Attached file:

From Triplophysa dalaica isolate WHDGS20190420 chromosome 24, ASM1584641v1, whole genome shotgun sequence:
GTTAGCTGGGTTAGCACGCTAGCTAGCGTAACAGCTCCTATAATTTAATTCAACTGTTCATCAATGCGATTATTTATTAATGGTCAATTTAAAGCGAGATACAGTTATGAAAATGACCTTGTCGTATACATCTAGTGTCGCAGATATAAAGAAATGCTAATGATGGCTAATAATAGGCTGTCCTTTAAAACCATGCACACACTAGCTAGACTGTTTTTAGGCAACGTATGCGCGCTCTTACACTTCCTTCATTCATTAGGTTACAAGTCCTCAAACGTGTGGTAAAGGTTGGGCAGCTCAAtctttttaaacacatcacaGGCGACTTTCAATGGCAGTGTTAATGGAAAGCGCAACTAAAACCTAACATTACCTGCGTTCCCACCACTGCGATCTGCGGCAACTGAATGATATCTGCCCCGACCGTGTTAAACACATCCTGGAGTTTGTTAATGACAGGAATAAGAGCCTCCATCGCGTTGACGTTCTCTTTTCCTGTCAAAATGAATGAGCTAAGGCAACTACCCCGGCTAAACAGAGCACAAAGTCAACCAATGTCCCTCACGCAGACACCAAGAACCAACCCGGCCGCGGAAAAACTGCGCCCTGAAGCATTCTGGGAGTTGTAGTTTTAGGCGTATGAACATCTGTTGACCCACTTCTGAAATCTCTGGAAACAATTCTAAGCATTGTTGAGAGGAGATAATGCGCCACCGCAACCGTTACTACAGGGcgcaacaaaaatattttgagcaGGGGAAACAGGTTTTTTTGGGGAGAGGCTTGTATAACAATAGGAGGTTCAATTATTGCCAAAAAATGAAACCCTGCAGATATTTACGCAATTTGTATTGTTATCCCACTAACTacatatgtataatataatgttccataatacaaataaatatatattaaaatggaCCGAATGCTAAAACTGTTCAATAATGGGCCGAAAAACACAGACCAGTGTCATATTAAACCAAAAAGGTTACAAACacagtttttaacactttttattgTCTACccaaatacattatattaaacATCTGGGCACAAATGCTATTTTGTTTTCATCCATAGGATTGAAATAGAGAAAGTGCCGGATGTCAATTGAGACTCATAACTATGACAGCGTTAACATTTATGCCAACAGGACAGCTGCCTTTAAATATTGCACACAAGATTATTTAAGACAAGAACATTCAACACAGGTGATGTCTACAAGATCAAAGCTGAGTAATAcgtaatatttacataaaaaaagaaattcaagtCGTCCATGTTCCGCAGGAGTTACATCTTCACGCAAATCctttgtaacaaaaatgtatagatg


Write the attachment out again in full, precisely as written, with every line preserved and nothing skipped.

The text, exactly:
From Triplophysa dalaica isolate WHDGS20190420 chromosome 24, ASM1584641v1, whole genome shotgun sequence:
GTTAGCTGGGTTAGCACGCTAGCTAGCGTAACAGCTCCTATAATTTAATTCAACTGTTCATCAATGCGATTATTTATTAATGGTCAATTTAAAGCGAGATACAGTTATGAAAATGACCTTGTCGTATACATCTAGTGTCGCAGATATAAAGAAATGCTAATGATGGCTAATAATAGGCTGTCCTTTAAAACCATGCACACACTAGCTAGACTGTTTTTAGGCAACGTATGCGCGCTCTTACACTTCCTTCATTCATTAGGTTACAAGTCCTCAAACGTGTGGTAAAGGTTGGGCAGCTCAAtctttttaaacacatcacaGGCGACTTTCAATGGCAGTGTTAATGGAAAGCGCAACTAAAACCTAACATTACCTGCGTTCCCACCACTGCGATCTGCGGCAACTGAATGATATCTGCCCCGACCGTGTTAAACACATCCTGGAGTTTGTTAATGACAGGAATAAGAGCCTCCATCGCGTTGACGTTCTCTTTTCCTGTCAAAATGAATGAGCTAAGGCAACTACCCCGGCTAAACAGAGCACAAAGTCAACCAATGTCCCTCACGCAGACACCAAGAACCAACCCGGCCGCGGAAAAACTGCGCCCTGAAGCATTCTGGGAGTTGTAGTTTTAGGCGTATGAACATCTGTTGACCCACTTCTGAAATCTCTGGAAACAATTCTAAGCATTGTTGAGAGGAGATAATGCGCCACCGCAACCGTTACTACAGGGcgcaacaaaaatattttgagcaGGGGAAACAGGTTTTTTTGGGGAGAGGCTTGTATAACAATAGGAGGTTCAATTATTGCCAAAAAATGAAACCCTGCAGATATTTACGCAATTTGTATTGTTATCCCACTAACTacatatgtataatataatgttccataatacaaataaatatatattaaaatggaCCGAATGCTAAAACTGTTCAATAATGGGCCGAAAAACACAGACCAGTGTCATATTAAACCAAAAAGGTTACAAACacagtttttaacactttttattgTCTACccaaatacattatattaaacATCTGGGCACAAATGCTATTTTGTTTTCATCCATAGGATTGAAATAGAGAAAGTGCCGGATGTCAATTGAGACTCATAACTATGACAGCGTTAACATTTATGCCAACAGGACAGCTGCCTTTAAATATTGCACACAAGATTATTTAAGACAAGAACATTCAACACAGGTGATGTCTACAAGATCAAAGCTGAGTAATAcgtaatatttacataaaaaaagaaattcaagtCGTCCATGTTCCGCAGGAGTTACATCTTCACGCAAATCctttgtaacaaaaatgtatagatg